Harrison Salisbury interview about Soviet Union

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MPR’s Dan Olson interviews Harrison Salisbury, former New York Times bureau chief in Moscow, who discusses Soviet motives for the detention of a U.S. reporter in Moscow; the impact of the Chernobyl incident on Soviet official; and based on his visit this year to the Soviet Union, an assessment of the current state of affairs there.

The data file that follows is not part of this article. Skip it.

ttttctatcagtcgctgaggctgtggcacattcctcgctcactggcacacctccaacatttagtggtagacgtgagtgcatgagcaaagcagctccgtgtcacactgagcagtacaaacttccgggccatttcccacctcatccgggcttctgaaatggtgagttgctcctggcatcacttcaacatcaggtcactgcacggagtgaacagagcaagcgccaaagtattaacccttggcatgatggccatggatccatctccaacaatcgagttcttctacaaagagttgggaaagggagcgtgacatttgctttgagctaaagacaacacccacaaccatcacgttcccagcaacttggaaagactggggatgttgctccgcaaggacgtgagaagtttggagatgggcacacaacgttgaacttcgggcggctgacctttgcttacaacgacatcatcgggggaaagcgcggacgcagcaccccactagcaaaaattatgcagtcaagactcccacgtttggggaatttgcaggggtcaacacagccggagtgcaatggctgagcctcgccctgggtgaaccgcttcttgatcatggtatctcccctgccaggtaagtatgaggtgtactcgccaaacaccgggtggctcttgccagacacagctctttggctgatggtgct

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(00:00:00) Well, I think there is more to it than that. I think there are two things that the Soviet is doing one. I think they're trying to give themselves some bargaining material to trade off against their un employee whom we arrested on Espionage charges about 10 days ago. The knee lock does not have diplomatic immunity needed to their employee and this has been done in the past. It's been done on both sides is so well-known tactic in the Espionage business if you get caught get somebody else and if you don't make the trade immediately while you'll make it down the line someplace on the other hand when they take a man like Daniel off who is a an American correspondent a well-known correspondent a person who whose arrest is bound to stir up a storm. They've got a little hot potato there and I suspect that they have a second purpose here and that is a warning to the other correspondence to just take it easy. Don't get Two rambunctious and travel around the country too much watch your contacts with Soviet citizens. Are you may get into trouble to it's been quite a while since they have arrested or expelled an American correspondent. I myself don't expect to see this case dragged on a long period of time as far as Dineen office concerned, but I do expect it to have a certain warning significance. There is another interesting thing about this technique. It has almost become the standard operating procedure of the KGB to plant some Espionage papers on an individual and then immediately charged him with Espionage the first case that I recall of this was a case of a former American Diplomat named Freddy barge horn who was a professor at Yale. He was over in Moscow in 1959. I happened to be over there at the same time. Freddie was staying at the Metropolitan Hotel. Was coming back to his hotel one day and a man on the street and we never seen before just in the crowded Street bumped into him and shoved an envelope into his hands and Freddy automatically as you would took that envelope man disappeared and immediately. He was surrounded by KGB people who said ah, ah spy secret papers and so forth and so on. Well, it was a terrible future or about this damn thing and Freddy was released after about four or five days, but it sent a message. I being in Moscow at that time the message came to me and that was don't take any papers from anybody and I remember my son was over there. That was the summer of the American Exposition and I told Mike I said don't take any papers from anybody of anybody hand you an envelope don't do it with your hands. Next you do anything rather than take it one night. I came back to the Metropole Hotel. My son was there and he said to somebody left you this packet of papers. I (00:02:53) oh my God. Oh my God. (00:02:54) I picked up this packet of papers and I ran with it out of the hotel having wrapped it in. (00:02:59) Pravda so nobody would know I (00:03:01) had it and it dumped it in the nearest trash box and came back shaking to the hotel. I still don't know what was in it (00:03:09) for all we know the Soviets may have bit off more than they can chew in this matter because this has raised quite a furor in the United States. Do you think they have that impression? Did they misjudge this the United States response to what would happen when when they took mr. Daniel off into custody? I (00:03:27) think they may have it's not the first time and they're not too good at judging foreign responses. We've seen that over so many years that it shouldn't surprise us at all. They don't want I think to jeopardize a summit if if indeed is going to be a summit which I happen to be a skeptic about United States actually has played a little cool on that regard. So White House wild announcing the arrest has not said that they will call off the summit as a result of that. So there may be more froth in the headlines and the permanent results, but Question about it. It's given. Once again, it's given the Russians a black (00:04:04) eye in the in (00:04:05) the eyes of public opinion in the west and quite properly so because they just shouldn't do this sort (00:04:10) of thing. Well you planted the seed for the next question which I was going to hold on till a little bit later, but it's a good time to ask you you are skeptical. There's going to be a summit. Why is (00:04:19) that? Well, I tell you why I'm skeptical in the first place. The Russians have been very cool to this idea from the very beginning. I was over there in May and at that time this was right after Chernobyl the Russians that I talked with had just about given up on the idea of a summer. They said it just won't work. The Americans are not giving up we have to have something to work on and we don't see the possibility of doing it. I've watched the the pros and cons closely since that time. The Americans actually have been quite conciliatory beginning about in June. We made a number of gestures to the Russians to indicate that we are willing to have a summit that we are. Need to modify our position in one way or another but I have not seen any hints of modifications which are sufficient to cause a Gorbachev to say, okay, we'll have it I have to say that the in general the Russians are very skeptical of the basic desire of the United States to negotiate a genuine arms control program a genuine standstills of our nuclear weapons are concerned and I do think that they don't want to have a publicity Summit one in which each side can make propaganda think they want some results this time. So I will be surprised there may be a summit sometime next year, but I would be very surprised if it occurred this year (00:05:43) will probably come back to that issue of the summit as we proceed through this discussion. And now we moved to another current event as we speak on this day as September 3rd in the news the capturing of to Soviet Freighters by the Iranians. Who would have captured other vessels in the past in their war with Iraq, but would appear to be playing a very dangerous and provocative game with the Soviet Union in taking Soviet Freighters and bringing them to portent unloading them. What's going on here. Do you (00:06:15) think it looks to me like a case another one of these cases which occur among governments of one hand not knowing what the other hand is doing and that's not I mean, I almost expect that in the case of you ran because when all wonders whether anybody knows what they're doing over there, it comes against an interesting background in which the Soviet and Iran had begun to make steps toward easing their relations. We haven't paid much attention to this but the relations between Iran and the Soviet Union been just about as tense as they have in between ourselves and the Soviet Union only last week Iran agreed and Soviet agreed to resume section of oil shipments across the border from Iran to the Soviet. And now I think this is quite meaningful to Russia because they have a very critical power problem as a result of Chernobyl in the shutting down of all these nuclear plants and they need to have oil production in that particular area. They need oil shipments in that area to meet many of their commitments. So as soon as that happens or immediately after that, then the Iranians go and grab a couple of Russian Freighters, which is bound to send the Russians right up through the ceiling just as it did ourselves and the British and many other people these are not the first Freighters that they've interfere with and it always produces a very strong response. I just don't think the really that the Iranians do know what they're doing. And I think that this will I think the immediate crisis will be papered over in one way or another the fighters will be given back or something of that kind but it will put a chill in the beginnings of this new easier (00:07:58) relationship between Iran and Sure, but apparently the Soviets have been supplying material to the Iraqis. Is that right in the six-year-old war between the Iranians in the (00:08:07) Rockies? This is no question about it. They have the Iraqis. Well, let's say that the Iraqis are more the Russians are more on the side of the Rockies in the air on the side of Iran their relations with Iran have been extremely primitive all the way through the Ayatollah period but so so they have been doing that. I mean this is nothing unusual or many people have been providing arms to Iraq. I wouldn't be surprised if some of our arms get through to your rack. I don't know how they do it, but they get them from all kinds of sources and the Iranians have interfered with all kinds of shipments toward Iraq. So it's simply a one more complicating factor in an enormously complex and difficult situation there in the (00:08:53) Gulf. Well as we're skipping about among the current events involving the Soviet Union in the Knighted states, let's take another event of about a year ago. That is all of a sudden current again with the publishing this month of mr. Hirsch has booked on the flight of 0:07. Korean Airlines flight and the book. We haven't seen I haven't but we've certainly seen the article in Atlantic Monthly. Mr. Hirsh basically as best I can tell absolves the Soviet Union of any outright shooting down of this plan and says, it was a mistake and what shall we make of this? Mr. Salisbury is is mr. Hirsch has investigation. Do you buy it? (00:09:37) Yes. I think I have to buy it because her she's a very careful investigator. And as you know, he's not the first person to arrive at this conclusion in essence. This is in fact the official American conclusion after originally denouncing them at provocative act and no excuse and so forth and so on after very careful investigation our Of agencies including the CIA and all the rest of them came to this precise conclusion. And I think that actually much of size information does come from the agency when they looked over all of the records and they looked at the very close resemblance between the ss7 Mowing and the plane which we use out there for electric Espionage. There is a resemblance there. The the Espionage plane is bigger, but in the night and the Silhouettes being much the same and they didn't get a very good look at it and we they knew we were flying and buzzing around out in that area. It's a quite a plausible error what the book does resent I think are some of the conversations that we picked up and we hadn't publicized before between the pilot and his commander and between his commander in Moscow at show quite clearly that they were they were in a great state. I want the double to do and they communicated with the Moscow. And the pilot was it was very uptight about the orders to shoot the plane down and so forth and so on but it does show a number of things were is more conclusive on a number of things. I think than we've seen first of all the chaos, which really was exhibited in that Far Eastern Air Command of the Soviet Union. They were unable to get to get a fix on the plane as it went across the sea of our courts are courts and they were unable even to locate it there shows very poor air defense there then the difficulty of communications. They finally had to communicate in the clear because the hot phone wouldn't work. I love that because that's always what's happening to those hotlines. They don't work. So the pilot of the the command in Vladivostok takes an open phone, which of course we Monitor and ask Moscow. What in God's name do we do? Well, it gives you a chilling really a chilling picture of the inside of this Defense command because the question might have been not should we shoot the plane down but should we drop the atom bomb? And if that happens in their structure, could it happen now as well? I think I know enough about telephone lines and all that sort of thing to know that it's not impossible. The scenario is not (00:12:15) impossible. Another very chilling part to me of mr. Hirsch has reportage is the fact that the Soviets apparently have in the past made similar mistakes on their own aircraft presumably even some civilian aircraft. This would be a very troubling finding I would (00:12:33) think well, of course, it's troubling there's no question about it and it is true that the Hearst does report that there have been incidents of this kind now having been through several Wars myself and having known of many many instances in which we and every one of the military forces have shot down a great many of our planes by accident. We don't ever do it by a by deliberately but in the confusion of war in the split-second decisions that have to be made in the fact that human beings who are doing this are tired. They're worn out the apparatus that use no matter how sophisticated is not is not perfect. Those mistakes are made and many people lose their lives as a result of it in. Time you don't expect that sort of thing to happen, but it does happen and if we only look at such simple things as air traffic control in the unfortunate accidents that occur here with a with a vast array of people whose whole purpose is to prevent accidents and still these things slip through you just plot that into a military scenario a war scenario and you know that they're going to be terrible terrible errors and when you get into the nuclear field when those errors occur, they have a glittering consequence and we have had just within this past year. We've had so many Sensational examples of of fantastic apparatus that suddenly goes on the blink. We had our Challenger disaster terrible thing to happen considering the care than everything that you got. We went into that. We have the Chernobyl accident and we then begin to look at accidents and we see accident after Accident in the Rocket Field misfires and all that sort of thing. We suddenly turn up nuclear accidents all over the world fortunately. None of them with those terrible consequences. Although there have been two or three including one in the Soviet Union many years ago, which probably had consequences just as bad as Chernobyl (00:14:36) you were in the Soviet Union this past summer met you pointed down to what did you hear and see regarding Chernobyl? (00:14:44) Well into time I was there which was just about a month after Chernobyl the atmosphere. I was with a number of very high ranking people. It was a conference that I was attending and many of these people are very high in the government and I can only describe the atmosphere is still being one of stunned horror at the at what had happened and the dangers consequence. So what happened even then although we had Miss made many remarks in our press about the consequences of this. I don't think we Had yet gotten the true magnitude and danger of this thing as as they said then and as I said in much more detail in these official reports this great through your 400-page report on the seminar that they conducted in Vienna which shows how clearly that the the accident is still ongoing. As a matter of fact that core of the reactor is still alive and it is still capable of detonating again, if it's if it's too closely covered if it heats up and it seems as though you cannot keep the thing from you can't cool it off except over a long period of time. I was told in May that it could go on in the state perhaps for years. It sets one mind-boggling when you think that this one nuclear core May smolder there in the Ukraine 10 20 years from now. And everybody constantly having to watch it to keep to be certain that it doesn't have worse consequences. I as a result of that. I went back and looked up at the looked up the research which was done by the emigres Soviet scientist. Roy mid did if in London who is a biologist and a botanist on an earlier disaster that occurred out in the URLs, which is not very well known it was never announced by the Soviet Union. It was years actually before we discovered what had happened. But this was a this was an accident that occurred in one of their early military uranium and plutonium producers and it was an accident not in the in the reactive core, but it was an accident of the of the of the refuse material the waste material from the reactor which had been disposed of by putting it into a trench. They didn't realize They put it in this trench. They thought it would simply gradually sink into the Earth and be disposed of in that way. They didn't realize that there was a filter effect in Earth which separates separates out the radioactive material so that they actually created a radioactive core which exploded and that devastated a very large area probably larger, even than the one that was devastated by the Chernobyl explosion it they didn't know they didn't know what was going to happen. They didn't know what to do with it when it had happened they wound off their the wound up. There is an area of perhaps a couple of Thousand Miles Square, which is still not to be entered by human beings. It spend off they have to kill and have over the years killed every animal and every bird that enters it to keep them from carrying radiation off into other areas. They have to watch all the time that radioactive material doesn't get into the air and fly around these are the long-range consequences that we never even Think of and we've only begun to think of in the case of the Chernobyl thing where they now say, well we have to take all that topsoil away and bury it someplace and they hope that they can get it all but the fact is it keeps working its way up and into the atmosphere in the form of dust and scattering around birds, eat seeds and materials that are radioactive because of exposure they deposit them somewhere else. God knows where the chain ends and I hope the only good thing I can hope coming out of this is that we will now begin seriously all of us as many American scientists now are doing to to understand the long-range effects of any kind of a nuclear explosion or blasted all of this coming out in the case of Chernobyl with from one reactor Which is less than the less than would happen with one nuclear bomb if it exploded and when you think of the you know, there are Of thousands of these devices which would be loosed in any war and to suppose that there could be any Earth after that. It's fantasy. (00:19:27) Within the fairly recent past we were treated to videotape taken by Soviet television of Chernobyl and made available to American television. The latest example of what has I guess in the opinion of some perhaps you two been fairly uncommon openness by the Soviets about this disaster. What's the cause for this relative openness? We're (00:19:50) seeing I think there are two things one is a very well are both fairly positive one is directly positive Gorbachev is trying to introduce what he calls glaus most openness in the press in general get away from the old time secrecy the strict controls of the police and the censorship and all that sort of thing because I don't know whether he thinks this is good in principle, but he thinks in practice it's needed if the country is going to get off the spot out of the morass that it's in you've got to stir things up and so he is deliberately encouraged this and it was going along before Boom it got hit in the head by Chernobyl. I mean, they just came into a defensive posture the old-fashioned defensive posture. But now they seem to be coming out of it again and moving along on that course and I think that is a very good course for them to be on you see in there carrying it out in other fields. For example, when they when the big passenger liner sunk in the Black Sea, they announced it immediately. They announced the death toll and all that sort of thing, which is a is it a hundred eighty degree turn from anything? I'd seen in the Soviet Union's I think since the Soviet Union was formed there always had this policy of covering up every negative aspect of their life. Now, they're going the other way on it and I think that is good. Now there is however, of course a propaganda value to them as they see it in publicizing the tragedy of Chernobyl the depth of it. The danger of the nuclear reaction and it's widespread effects on the world. It reinforces the arguments which they have been making very strongly that we must get nuclear weaponry under control that we it is impossible to envisage a nuclear war because it would destroy humanity and they are deliberately I think using the and using choir don't think they're exaggerating it at all, but they are spreading this word out. So people can see. All right. This is what we're talking about and it is a very powerful propaganda weapon and let's (00:22:03) take this further then on this topic of disarmament in the Soviet position on this have the Soviet officials seized the opportunity here and essentially caught the United States off guard in terms of how effective the Soviets are being apparently in capturing World attention on their various disarmament proposals. They seem to be finding the United States that have A loss for words. What's your (00:22:29) reaction? I think this is true. And I think this is Gorbachev did two things in the wake of Chernobyl. He he authorized a very sharp attack on the way their television news and their news in general was being handled. He criticized or had his officials criticize their initial handling of Chernobyl and in general this clapping down attitude. And in response to that they have begun to open themselves up at the same time and perhaps more important than that. He summoned a conference of practically all Lehigh diplomats in the Foreign Service, which I believe he had done fact. I know he addressed personally and in essence he was saying we've got to get over from away from the old stick-in-the-mud diplomacy. We've got to use our brains. We must be more imaginative. We must be more responsive to events. We must be more practical we must get results. Now is a result of these two things. We have seen the openness the comparative openness in their propaganda and we have seen a flexibility in diplomacy, which we have not seen before. I cannot recall a past period when the Soviet Union has come up with so many things both in the propaganda and diplomatic field designed to further their policies and they every day. It seems they have a new technique a lot of these are barred from us because after all we are the people who originated many of these things were not using them so well now and in their hands, they suddenly find a sort of stuck on the old Battlefield and unable to respond to a new flexible. It's like a having a new coach in football. If you will who brings in a very Shifty bunch of backfield a quarter bag a very good passer smart ends instead of the old heavy lineman and the depending on the full-back crushing crushing through the lines. Now, they've got something different. I don't think our defense is caught up. That (00:24:30) yet. And that leads me to wonder how much we know about the early history of this man Mikhail Gorbachev who we have some knowledge of his past 10 or 20 years. I suppose in the Soviet Union, but I have not read a great deal about where this man comes from. What do we know? What can you tell us about the personality of this individual his past? What is going on inside? This man's head. (00:24:58) Well, I tell you I don't know an awful lot about him. I don't know anybody who knows an awful lot about him. I know a little bit about where he comes from he is he is a man who is much younger than we've ever had in this position in the Soviet Union. He is a man who is who was a child at the time of World War Two. He's a man whose whole career has been made after Stalin's death very important because that was the Eight Watershed before this we've had nothing but men who really were trained and lived and worked under Stalin and that great great tile of secrecy and police and Terror the last period since Downs death while it is not pleasant by our shatters is so different from the terror of Stalin's period that it reads a different outlook on the world and Gorbachev seems to be a man who was well educated. He doesn't seem to have anything very unusual in his background. He came up through the party apparatus just as all of them have nothing special there either he came he's done. Well so far as we know and each one of his chores or he wouldn't get along he obviously is a good politician now that it's important to be a good politician in the Soviet Union just as is anywhere because you may be a dictator, but you have to work with people and with an apparatus and with an In a bureaucracy and all that sort of thing. He's able to do that. He tries to get out of his country tries to make himself accessible to people he is very good with the man in the street or the man in the factory. Now, this is a political technique which any politician learns to use and he's not perhaps as good as Khrushchev was who was an expert in that particular sort of thing, but he's not bad. He's not bad at all or doing that. He's quite willing to use his wife and this is a very interesting thing because Raisa Gorbachev is the first wife of a party secretary who's really played a major role and she does play a major role not only accompanying him publicly abroad but she also has a personality of her own and she's taken a very important role not very well known in this country in the arts and culture and writing and things of that kind to that he/she is taken as her particular area. She's encouraged new. I hear she's encouraged more freedom among those people. She she is also encourages style. And this is first time there's been a first lady in Russia. Whose had anything like style. She's not perhaps right out of a Paris bandbox, but she at least is two or three steps in that (00:27:54) direction. But from my Western vantage point this seems to me to be nothing more than the inevitable cycle of a more or less open slightly charismatic leader coming along in the Soviet Union and in a few years, we'll see the old arm come down the hook. Come on stage pull them out of the picture and the door will close the air will stop flowing and movie be back to business as we have seen it in the West in in the Soviet Union a much more regimented (00:28:20) State. Well, this can be there's no question about it. I would be the last person to say that the garbage has got it made in the first place that he's got the Soviet Union on a course, which is going to be (00:28:32) Distant in (00:28:32) the future. He's young enough so he can have a good long run at it if he plays his cards, right? Well that mean that his successor will follow this course, we have no way of doing it knowing it most successors do not follow the course of their predecessor. I don't care what system it is in so we have no way of knowing that all we can say is that for the moment he seems to be on a better course than some of his predecessors (00:29:00) and he seems to have some affinity for agriculture based on what we can tell he he he may he may get some results out of Soviet agriculture that apparently some of the other leaders have been unable to get (00:29:12) well, I'd like to say something optimistic about social agriculture, but I having seen it over a period of 40 years. I'm not optimistic about it. I'm not optimistic about it basically because it is in the hands of the managers of State Farms, which is Corporate Farm. Or in the hands of the collectives which is government-imposed farming and in spite of many efforts by Gorbachev and he's a specialist in that field and others probably the biggest efforts were made by Khrushchev to change the situation. It is a non responsive agriculture. They put an awful lot of money into it production is much higher than it used to be but can comparative to their needs it has not they have not been able to improve it that much. I don't see anything which Gorbachev or any of the rest of them have done or are likely to do which is going to resolve that problem. I think the only way that you can really get a dramatic boost in production is to give the farmer incentive and I do not see in Soviet Union a willingness to give that incentive to cut people loose from the government red tape and all the rest of it so that the parents say, okay. I'm going to grow a lot more wheat because it's going to be money in my pocket and I that of course Is the secret of the Chinese success in agriculture, they simply said okay make money. Well peasants love to make money and they make money by raising more wheat more rice what you name it and the country has the grain it needs to feed itself Soviet Union has never been willing to do that. In fact, Stalin founded his agriculture on the theory don't make money and so he eliminated the kulaks the most successful Farmers. They were tight-fisted to people maybe not very pleasant, but they sure raise crops. He killed them off or send them to Siberian ever since then he's been in a mess far as I can see it's going to be in a mess into the infinite infinite future and that is maybe Gorbachev is smart enough to deal with that. It's a it's a very tough problem. He's got to go you got to go against 60 years of tradition and law and everything else (00:31:25) in the manufacturing sector. Are you equally as pessimistic there we have mr. Gorbachev was saying alcoholism. No, Acceptable we've got to cut off the bottle and any reason for optimism and Soviet manufacturing. (00:31:38) I am almost just pessimistic about manufacture not because of alcoholism. I think he's made an enrolled in the alcoholic problem though how permanent that can be. I don't know, you know alcohol is a very difficult problem to handle the problem in industry is bureaucracy it again goes back to the basic system if the basic system is going to be based on such things as fulfilling a quota. And the quota is fixed by the manager of the plant deliberately below his capacity because he wants to be able to exceed it and thereby get a bonus and he doesn't want to be caught out unfulfilled fulfilling his corner. You have a built-in Factor against increasing production. If you also generally speaking reward the factory on the weight of production rather than the number of gadgets you then find the man turning out 100 heady gadgets instead of 1,000 light ones and either way. It's a disaster. I have very very little hope that they're going to be able to control that problem. Once again, the Chinese I think have the answer they have joint ventures with capitalist. They bring the Hong Kong entrepreneurs in to show them how they can make money in their factories. Will the Russians do it? I don't think so. (00:33:04) Well, you mention the Chinese now couple of times. And so this is a good point at which to bring up the issue. I think there was a news account not too long ago of somebody in the Chinese Army being shot across the border with the Soviet Union in this apparently long-standing border dispute that they have thousands of troops massed on both sides of their common border there. What's going on between the Soviet Union and China. Are they trying to make up a little bit and trying to bridge some differences? (00:33:31) Well, there actually are trying to make up and they have made up a bit and this shooting is a pretty good example of how far they've made up in a four five years ago. It would have been a great stink about it and denunciations on both sides and all that sort of thing this time everybody tried to soft-pedal it. The reason is that each side sees some virtue in cooling things off. They would both of them like to get those hundreds of thousands of men reduced the ones that are on the on the frontier. The Russians have maybe 800 thousand on their side of the frontier of the Chinese probably have a million two hundred or three hundred thousand. That's a lot of men doing nothing over a long period of years, they'd like to get those people into some more useful occupation. Also, there are bonuses for increasing trade along the frontier. China is a good market for third-rate Russian Machinery. There isn't enough demand for it and third world the Chinese can use it it's effective in those very backward reasons. It doesn't cost a lot and the Chinese would be glad to have it the Russians can use Chinese food because they don't produce much along their Frontier in the Chinese do they can ship Rice and Grain across the frontier and it's a reasonable trade so that there is a good there's a good basis for that kind of thing. The Russians can import a certain number of export a certain number of factories to the Chinese of they want to all of this creates a Better atmosphere and in both cases, it puts a little bit of indirect pressure on the United States. We know they're not going to go to bed with each other. But on the other hand how far are they going to go? You see we had that situation with a Chinese vis-à-vis the Russians for a while very favorable for nip diplomatic. Negotiations Russians would dearly like to get it back the other way and I think we're too smart to let him do it and I don't think the Chinese want to I know they won't go to bed with each other but that threat, you know, you can make money on (00:35:36) it. Star Wars Soviet Union is said to have a Star Wars research programming. Is that so and indeed if so about how far along do you think it might be? (00:35:48) Well, I don't think the Star Wars program in the Soviet Union is very far along we spent a lot of money on ours. I don't think it's very far along either the Russians. I think if you were to get them to speak honestly on that would say we can't afford Star Wars it would bankrupt us. If you insist on it. We will have Star Wars we will match you and we will back up to our people. We'd use the police with squeeze the bejesus out of them and we'll stay with you step by step but it ruins our country to do it and they're almost saying that now in private we labored into it. I think for two reasons some people in Washington think we can bankrupt the Russians and when the when the war that way and other people really I think mr. Reagan is one of them really believe in Star Wars thinks we can produce these Miracle devices and it will bring peace to the world. I happen to believe that that this is sort of a pipe dream. I really don't think that it can be I don't expect to live to see it happen. And I think somewhere along the line it's going to we're going to turn off on that but it won't be under the Reagan administration because this is something which mr. Reagan believes in and he's not going to give it up. (00:36:59) What is the health of the Soviet military is it well run is the morale of the troops High his the equipment good. (00:37:09) Well, I think it is pretty good. I think that if you were to talk to Soviet generals the general staff, they'd have many criticisms to make about their their military forces today. I don't think they're terribly happy about its performance in Afghanistan. I know that during the Vietnam war that many Soviet military were very jealous of the Americans because of the American Military because they felt that the American Military how to unequal opportunity to test out new weapons new techniques and things of that kind in Vietnam and also in Korea for that matter and they had not had an opportunity to do it now. I don't really know to what extent we benefited militarily by Vietnam and Korea, but the Russians felt that we must be benefiting and perhaps we did we developed the helicopter gun platform and things of that kind there must have been people therefore in the Soviet Army who Welcome the idea of Afghanistan. They could try out their platforms that they built in Imitation of ours their techniques that they had imitated us on but when you look at Vietnam and you mean you excuse me, but it's a natural mistake when you look at Afghanistan and see the results. They remind me so much of yet Nam the advanced technique in the inability to really cope with a primitive enemy who's in whose dispersed. He's in Hills using mountains and you can't get at him with all this Advanced Hardware and I think that they're learning perhaps on a smaller scale because it it's much smaller than Vietnam that advanced electronic equipment is not really the answer in Guerrilla War. I think that the the Soviet Army is a pretty efficient military machine. It probably is the best military machine (00:39:01) on the (00:39:01) land that exists. I don't think the Soviet Air Force is anywhere near up to the American Air. Should just is not it is always several steps behind in technology. I don't believe that there are nuclear weaponry is up two hours. I think that ours is not only larger but much more advanced technologically. I think that there are certain areas where they're supposed. I'll bet you anything their heart. Their artillery is the best in the world. It's always been fine. I wouldn't be at all surprised to know that their armor is better than ours and things of that kind. It wouldn't surprise me to know that their actual fighting Soldier is able to endure much more than we with much less support. I don't think they need the PX at our army has to have and lug along all those different things I think are true, but that it is really an efficient organization. If you armies are let's face it. They aren't they they're a great big dependency on the on the body politic and I think that's true of their army as well as ours. Although they do use their army for some civilian purposes. They use it to dig ditches and build roads and things out in the Wilderness Area build railroads and things of that kind. I still doubt that it is anywhere near the Fearsome outfit that it sometimes pictured but in Europe, I think it is. I think that the Red Army can yes, they can get in their tanks with their artillery and everything else and their planes and they can move more go right through Europe. I don't know that our forces over there are capable of stopping him. Maybe they are but I somehow have a feeling that the Red Army would give them a big big fight and I think that's the reason why we have so many nuclear weapons in there because we're not so sure that the our Ground Forces could really stop them (00:40:51) have any of the Soviet officials or Soviet people you have visited with him. We're in the Soviet Union as you State this summer 1986 said that anything has been gained by the invasion of Afghanistan. (00:41:05) I don't know of a single Soviet who feels anything has been gained there and I talked about the ordinary people. I think it's a disaster really a terrible disaster you talk about the high officials and I've talked to some very high ones and they regarded as a disaster to they say it's the usual argument we had to go in there was no alternative the Anarchy we faced Attica you had to do it we didn't want to do in now. We want to get out and you won't let us get out. That's their that's their line. It is a disaster for them. They haven't gained anything and they don't know how to get out. (00:41:38) What in your view is at work now that either gives you reason for pessimism or optimism about relations between the Soviet Union and the United States? (00:41:50) I tend to think of relations now between the Soviet Union and the United States is being on hold. They're not very good, but they could be much worse. I don't expect them to improve materially under the Reagan Administration and this is because basically as far as our side is concerned. Mr. Reagan doesn't trust the Russians. He has a very very negative opinion of them. He's expressed that quite openly he doesn't make any bones about it. He is also a takes a negative attitude to most of the things that are proposed by their their side he and particularly some of his advisors propose things which are extremely negative in Soviet terms on the Soviet side. They feel that it's not a moment when much is to be gained by negotiation. They feel the United States is taking a hard line. They themselves take a hard line in response. They make proposals, but I feel quite certain that whatever the proposal is. It will be turned on in Washington Washington makes proposals but they feel certain that he turned down in Moscow. It's not the sort of a situation where you get effective negotiation looking back at the periods when we have negotiated with the Russians and negotiated. Well, I turn basically to the Nixon period because it was a very effective period and it was effective because at that time there was a desire on each side to do business. Mr. Brezhnev wanted to do business with us. Mr. Nixon wanted to do business with mr. Brezhnev. I don't see that factor existing at the present time on the other hand. I don't believe for a minute that neither mr. Reagan or mr. Gorbachev and his associates want to make War I think they would regard this as the greatest catastrophe that could possibly happen. They want to keep the world from war but they are unwilling or unable to take those small steps which are needed to Deuce the tensions in the world at this time, perhaps things are a little bit better in 1986 than they were in 85, but that has depended really on accidental circumstances on the circumstance of a plane shot down the circumstance of someone being arrested the circumstance of an incident involving a third party take Libya as an example or something in the Middle East all of these different things happening which keep the relationship in the state of tension. It would not surprise me to see it continue in that same state for another two or three years.